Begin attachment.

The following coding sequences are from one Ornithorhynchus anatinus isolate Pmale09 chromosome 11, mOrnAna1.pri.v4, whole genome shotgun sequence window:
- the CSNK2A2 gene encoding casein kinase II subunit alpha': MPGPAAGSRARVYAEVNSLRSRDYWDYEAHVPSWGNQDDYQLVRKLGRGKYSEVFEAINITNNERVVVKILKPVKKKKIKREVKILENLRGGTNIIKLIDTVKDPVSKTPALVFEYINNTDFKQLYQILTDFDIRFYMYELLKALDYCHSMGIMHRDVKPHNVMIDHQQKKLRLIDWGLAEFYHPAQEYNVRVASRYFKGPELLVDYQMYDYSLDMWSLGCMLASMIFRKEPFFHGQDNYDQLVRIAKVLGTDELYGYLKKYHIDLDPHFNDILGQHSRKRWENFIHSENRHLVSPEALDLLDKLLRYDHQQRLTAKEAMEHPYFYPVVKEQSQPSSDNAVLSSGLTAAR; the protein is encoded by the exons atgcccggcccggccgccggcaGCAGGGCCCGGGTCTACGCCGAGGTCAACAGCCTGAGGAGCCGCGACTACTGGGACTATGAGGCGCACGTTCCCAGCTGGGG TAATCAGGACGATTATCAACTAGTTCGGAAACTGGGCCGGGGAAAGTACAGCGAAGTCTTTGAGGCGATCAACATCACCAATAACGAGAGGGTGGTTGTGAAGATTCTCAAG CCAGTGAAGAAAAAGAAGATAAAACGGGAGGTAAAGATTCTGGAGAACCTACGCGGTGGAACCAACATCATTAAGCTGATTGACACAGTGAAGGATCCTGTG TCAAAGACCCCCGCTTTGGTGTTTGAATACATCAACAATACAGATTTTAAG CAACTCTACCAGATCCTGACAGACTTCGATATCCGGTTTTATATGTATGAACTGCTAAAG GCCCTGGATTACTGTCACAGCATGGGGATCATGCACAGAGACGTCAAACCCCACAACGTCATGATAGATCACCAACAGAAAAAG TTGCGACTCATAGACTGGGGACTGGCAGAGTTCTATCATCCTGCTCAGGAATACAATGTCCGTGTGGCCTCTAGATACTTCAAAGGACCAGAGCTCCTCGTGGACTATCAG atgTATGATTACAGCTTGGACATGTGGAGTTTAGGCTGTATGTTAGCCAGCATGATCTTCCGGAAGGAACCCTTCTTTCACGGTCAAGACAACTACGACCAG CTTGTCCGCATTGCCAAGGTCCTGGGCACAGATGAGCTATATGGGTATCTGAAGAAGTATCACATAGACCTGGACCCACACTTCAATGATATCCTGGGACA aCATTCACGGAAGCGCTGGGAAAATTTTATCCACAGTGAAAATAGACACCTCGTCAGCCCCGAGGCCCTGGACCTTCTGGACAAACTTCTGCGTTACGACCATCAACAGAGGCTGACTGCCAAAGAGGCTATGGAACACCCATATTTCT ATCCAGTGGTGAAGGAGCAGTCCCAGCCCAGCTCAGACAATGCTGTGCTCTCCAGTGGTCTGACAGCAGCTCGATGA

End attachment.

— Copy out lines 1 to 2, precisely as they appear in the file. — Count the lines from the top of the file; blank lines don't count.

The following coding sequences are from one Ornithorhynchus anatinus isolate Pmale09 chromosome 11, mOrnAna1.pri.v4, whole genome shotgun sequence window:
- the CSNK2A2 gene encoding casein kinase II subunit alpha': MPGPAAGSRARVYAEVNSLRSRDYWDYEAHVPSWGNQDDYQLVRKLGRGKYSEVFEAINITNNERVVVKILKPVKKKKIKREVKILENLRGGTNIIKLIDTVKDPVSKTPALVFEYINNTDFKQLYQILTDFDIRFYMYELLKALDYCHSMGIMHRDVKPHNVMIDHQQKKLRLIDWGLAEFYHPAQEYNVRVASRYFKGPELLVDYQMYDYSLDMWSLGCMLASMIFRKEPFFHGQDNYDQLVRIAKVLGTDELYGYLKKYHIDLDPHFNDILGQHSRKRWENFIHSENRHLVSPEALDLLDKLLRYDHQQRLTAKEAMEHPYFYPVVKEQSQPSSDNAVLSSGLTAAR; the protein is encoded by the exons atgcccggcccggccgccggcaGCAGGGCCCGGGTCTACGCCGAGGTCAACAGCCTGAGGAGCCGCGACTACTGGGACTATGAGGCGCACGTTCCCAGCTGGGG TAATCAGGACGATTATCAACTAGTTCGGAAACTGGGCCGGGGAAAGTACAGCGAAGTCTTTGAGGCGATCAACATCACCAATAACGAGAGGGTGGTTGTGAAGATTCTCAAG CCAGTGAAGAAAAAGAAGATAAAACGGGAGGTAAAGATTCTGGAGAACCTACGCGGTGGAACCAACATCATTAAGCTGATTGACACAGTGAAGGATCCTGTG TCAAAGACCCCCGCTTTGGTGTTTGAATACATCAACAATACAGATTTTAAG CAACTCTACCAGATCCTGACAGACTTCGATATCCGGTTTTATATGTATGAACTGCTAAAG GCCCTGGATTACTGTCACAGCATGGGGATCATGCACAGAGACGTCAAACCCCACAACGTCATGATAGATCACCAACAGAAAAAG TTGCGACTCATAGACTGGGGACTGGCAGAGTTCTATCATCCTGCTCAGGAATACAATGTCCGTGTGGCCTCTAGATACTTCAAAGGACCAGAGCTCCTCGTGGACTATCAG atgTATGATTACAGCTTGGACATGTGGAGTTTAGGCTGTATGTTAGCCAGCATGATCTTCCGGAAGGAACCCTTCTTTCACGGTCAAGACAACTACGACCAG CTTGTCCGCATTGCCAAGGTCCTGGGCACAGATGAGCTATATGGGTATCTGAAGAAGTATCACATAGACCTGGACCCACACTTCAATGATATCCTGGGACA aCATTCACGGAAGCGCTGGGAAAATTTTATCCACAGTGAAAATAGACACCTCGTCAGCCCCGAGGCCCTGGACCTTCTGGACAAACTTCTGCGTTACGACCATCAACAGAGGCTGACTGCCAAAGAGGCTATGGAACACCCATATTTCT ATCCAGTGGTGAAGGAGCAGTCCCAGCCCAGCTCAGACAATGCTGTGCTCTCCAGTGGTCTGACAGCAGCTCGATGA